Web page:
Batting Order:  Span, Aybar, Gonzalez, Morales, Stewart, Rasmus, Ruiz, Schumaker, Pitcher


C - Jeff Mathis - Angels ($450,000):  Arguably the Angels' best hitter in the 2009 post season and a quality defender.

OF - Ben Francisco - Phillies ($421,000):  Can play all three OF postions and has good pop in his bat.

OF - Ryan Spilborghs - Rockies ($415,000):  Hits .311 as a pinch hitter in his career.  Solid at all three OF spots.

IF - Brendan Ryan - Cardinals ($405,000):  Has played SS, 2B, 3B, LF and RF and hit .292 in 2009.

IF - Brendan Harris - Twins ($466,000):  Another versatile defender, can play all four infield positions.

Starting Pitchers

Clayton Kershaw - Dodgers ($404,000):  Certainly a star in the making, Kershaw was the Dodgers' most dependable pitcher all year despite an 8-8 record.  285 strikeouts in 278 2/3 innings pitched shows how dominant he can be.

Jered Weaver - Angels ($465,000):  Weaver has compiled a 51-27 record over his first four seasons with a 3.73 ERA.  He crossed the 200 inning mark for the first time in 2009 and had his best year so far.

Nick Blackburn - Twins ($440,000):  A ground ball machine, Blackburn has performed very well in some of  Minnesota's biggest games the past two years.  Not flashy, but the perfect #3 starter who keeps his team in every game.

J.A. Happ - Phillies ($405,000):  Happ was 10-4 with a 2.99 ERA as a starter in 2009 but was sent to the bullpen when Cliff Lee arrived in Philly.  Gives up a few too many HRs but held lefties to a .216 average this season.

Clay Buchholz - Red Sox ($414,000):  Already has a no-hitter under his belt despite making only 34 career starts.  Buchholz has been up and down so far, but it says something that despite several opportunities, the Red Sox have refused to trade him away.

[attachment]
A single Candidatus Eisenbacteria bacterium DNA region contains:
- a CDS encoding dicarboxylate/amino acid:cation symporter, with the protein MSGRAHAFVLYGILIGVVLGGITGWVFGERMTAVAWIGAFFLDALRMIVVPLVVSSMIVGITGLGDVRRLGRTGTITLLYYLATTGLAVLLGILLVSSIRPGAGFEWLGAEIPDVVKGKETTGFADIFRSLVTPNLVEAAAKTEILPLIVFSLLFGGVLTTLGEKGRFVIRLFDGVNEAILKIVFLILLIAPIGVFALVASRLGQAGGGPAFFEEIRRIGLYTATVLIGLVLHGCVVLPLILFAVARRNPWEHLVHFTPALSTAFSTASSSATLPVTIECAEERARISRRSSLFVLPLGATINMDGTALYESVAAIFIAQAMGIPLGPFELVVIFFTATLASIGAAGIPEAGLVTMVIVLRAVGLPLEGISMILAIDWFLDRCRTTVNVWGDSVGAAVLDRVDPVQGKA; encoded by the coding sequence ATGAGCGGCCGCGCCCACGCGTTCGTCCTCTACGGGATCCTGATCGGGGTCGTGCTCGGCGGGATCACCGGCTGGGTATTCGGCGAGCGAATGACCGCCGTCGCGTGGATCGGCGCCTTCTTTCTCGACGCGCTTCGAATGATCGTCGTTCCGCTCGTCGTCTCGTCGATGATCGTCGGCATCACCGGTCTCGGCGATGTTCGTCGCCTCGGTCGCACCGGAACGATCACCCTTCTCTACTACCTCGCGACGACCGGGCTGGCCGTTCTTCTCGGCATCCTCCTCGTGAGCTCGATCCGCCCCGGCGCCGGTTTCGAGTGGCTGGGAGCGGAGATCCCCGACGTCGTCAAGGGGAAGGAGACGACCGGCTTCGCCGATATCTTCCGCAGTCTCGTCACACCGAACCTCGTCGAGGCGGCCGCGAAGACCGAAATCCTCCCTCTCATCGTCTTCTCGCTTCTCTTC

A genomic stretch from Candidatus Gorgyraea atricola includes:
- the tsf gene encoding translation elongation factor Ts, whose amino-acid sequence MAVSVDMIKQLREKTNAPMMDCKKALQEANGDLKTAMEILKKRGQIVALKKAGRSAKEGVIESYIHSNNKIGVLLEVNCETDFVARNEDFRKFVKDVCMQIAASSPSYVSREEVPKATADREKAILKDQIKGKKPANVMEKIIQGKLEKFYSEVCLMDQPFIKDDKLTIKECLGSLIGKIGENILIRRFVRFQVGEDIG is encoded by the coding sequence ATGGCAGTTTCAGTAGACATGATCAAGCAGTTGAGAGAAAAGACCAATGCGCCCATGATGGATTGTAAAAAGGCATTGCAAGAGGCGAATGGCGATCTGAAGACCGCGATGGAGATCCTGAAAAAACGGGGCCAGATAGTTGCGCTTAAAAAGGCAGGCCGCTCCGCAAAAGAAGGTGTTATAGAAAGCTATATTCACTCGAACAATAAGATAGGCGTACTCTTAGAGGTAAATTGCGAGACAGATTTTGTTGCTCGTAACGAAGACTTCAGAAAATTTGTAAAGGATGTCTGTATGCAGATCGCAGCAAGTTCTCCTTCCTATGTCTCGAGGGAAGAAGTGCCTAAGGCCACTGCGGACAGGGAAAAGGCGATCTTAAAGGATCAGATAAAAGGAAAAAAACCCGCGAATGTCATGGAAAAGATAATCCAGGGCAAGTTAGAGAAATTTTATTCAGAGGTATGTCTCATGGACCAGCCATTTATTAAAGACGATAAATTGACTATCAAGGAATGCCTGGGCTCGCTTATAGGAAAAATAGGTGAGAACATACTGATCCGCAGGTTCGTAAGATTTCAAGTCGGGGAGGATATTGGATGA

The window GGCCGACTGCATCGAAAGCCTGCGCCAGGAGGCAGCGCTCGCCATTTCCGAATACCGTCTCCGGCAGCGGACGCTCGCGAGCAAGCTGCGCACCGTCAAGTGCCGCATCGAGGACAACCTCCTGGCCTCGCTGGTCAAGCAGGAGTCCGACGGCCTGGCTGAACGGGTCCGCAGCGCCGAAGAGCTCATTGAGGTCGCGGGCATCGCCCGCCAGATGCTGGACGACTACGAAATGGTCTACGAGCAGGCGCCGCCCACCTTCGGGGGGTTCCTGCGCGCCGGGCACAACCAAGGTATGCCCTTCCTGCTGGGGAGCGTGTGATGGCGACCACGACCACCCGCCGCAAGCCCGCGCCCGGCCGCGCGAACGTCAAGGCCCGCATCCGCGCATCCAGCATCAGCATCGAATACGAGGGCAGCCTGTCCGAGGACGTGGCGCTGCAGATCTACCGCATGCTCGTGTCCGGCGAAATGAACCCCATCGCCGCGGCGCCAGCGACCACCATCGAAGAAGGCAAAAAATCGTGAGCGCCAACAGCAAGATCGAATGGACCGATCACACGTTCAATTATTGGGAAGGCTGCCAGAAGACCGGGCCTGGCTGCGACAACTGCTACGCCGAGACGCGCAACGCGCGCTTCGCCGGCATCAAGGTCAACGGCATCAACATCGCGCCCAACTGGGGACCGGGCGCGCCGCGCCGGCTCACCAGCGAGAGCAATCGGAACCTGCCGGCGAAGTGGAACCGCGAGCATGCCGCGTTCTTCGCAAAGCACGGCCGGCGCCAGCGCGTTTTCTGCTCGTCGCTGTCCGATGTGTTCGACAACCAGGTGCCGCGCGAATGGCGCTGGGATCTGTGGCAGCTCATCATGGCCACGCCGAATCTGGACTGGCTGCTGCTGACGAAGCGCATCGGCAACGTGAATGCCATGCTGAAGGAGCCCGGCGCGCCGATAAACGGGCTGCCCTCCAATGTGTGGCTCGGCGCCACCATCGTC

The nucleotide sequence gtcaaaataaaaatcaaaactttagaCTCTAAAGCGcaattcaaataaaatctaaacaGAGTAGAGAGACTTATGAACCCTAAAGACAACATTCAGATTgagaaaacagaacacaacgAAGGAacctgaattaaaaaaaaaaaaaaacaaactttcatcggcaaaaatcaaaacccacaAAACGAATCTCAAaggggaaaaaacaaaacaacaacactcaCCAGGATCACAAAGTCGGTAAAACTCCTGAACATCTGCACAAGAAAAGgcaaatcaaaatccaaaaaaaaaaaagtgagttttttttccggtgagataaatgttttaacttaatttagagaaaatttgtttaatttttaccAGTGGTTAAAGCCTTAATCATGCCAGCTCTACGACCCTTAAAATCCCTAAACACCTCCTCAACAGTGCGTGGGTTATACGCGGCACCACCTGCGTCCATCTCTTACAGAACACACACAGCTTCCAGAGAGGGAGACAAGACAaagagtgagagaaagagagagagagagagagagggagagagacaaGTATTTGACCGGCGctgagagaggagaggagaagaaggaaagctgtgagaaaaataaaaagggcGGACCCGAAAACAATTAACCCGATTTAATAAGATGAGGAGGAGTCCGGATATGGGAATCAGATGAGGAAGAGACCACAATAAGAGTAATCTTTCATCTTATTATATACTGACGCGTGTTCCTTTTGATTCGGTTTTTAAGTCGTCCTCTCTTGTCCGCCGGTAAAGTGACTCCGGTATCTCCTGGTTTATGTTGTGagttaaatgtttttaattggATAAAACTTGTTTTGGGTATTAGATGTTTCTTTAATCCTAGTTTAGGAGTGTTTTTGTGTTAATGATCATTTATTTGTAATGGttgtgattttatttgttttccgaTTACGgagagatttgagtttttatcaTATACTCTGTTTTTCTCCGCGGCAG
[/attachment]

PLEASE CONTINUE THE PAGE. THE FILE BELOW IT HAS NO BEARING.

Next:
Closer - Ramon Troncoso - Dodgers ($401,000):  Despite the presence of one of baseball's premier closers (Jonathan Broxton), Troncoso managed to pick up six saves in 2009 with a 2.72 ERA.  Quickly became one of Joe Torre's most trusted relievers.

LH Set Up - Franklin Morales - Rockies ($402,000):  When closer Huston Street was injured this season it was Morales who got the call to close out games.  Morales is murder for left handed hitters, holding them to a .175 average with 20 strikeouts in 80 at-bats in his career.

RH Set Up - Daniel Bard - Red Sox ($400,000):  Boston's closer-in-waiting has electric stuff and led the Sox in holds with 13 despite only appearing in 49 games.  He can get wild, but 63 strikeouts in 49 1/3 innings pitched to begin his career is just silly.

MR - Ramon Ramirez - Red Sox ($441,000):  Ramirez has 33 holds over his last two seasons with a 2.74 ERA and has given up less than a homerun per nine innings pitched.

MR - Jason Bulger - Angels ($403,000):  The 30-year-old Bulger was a revelation in the Angels bullpen in his first extended look in the big leagues.  Striking out more than a batter per inning, Bulger acquitted himself nicely in his first taste of playoff baseball as well, giving up one run in 3 1/3 IP.

MR - Jose Mijares - Twins ($400,000):  A quality situational lefty, Mijares struggled down the stretch but overall had a very nice season.  Lefties have hit just .155 off Mijares in his career.

MR - David Robertson - Yankees ($406,825):  I've been so impressed with Robertson this post season as time and again he's been asked to stabilize tough situations, and each time he's delivered.  The ability to go multiple innings makes him just that much more valuable.

So there it is, a full 25-man roster of players and not an All-Star among them.  All from winning teams and only one of them made more than $500,000 in 2009.  Combined, this team would carry a 2009 payroll of $10,745,825.  Even the Marlins could afford that, with $26 million to spare.

Personally I'd be very happy to run this team out there every day, would you?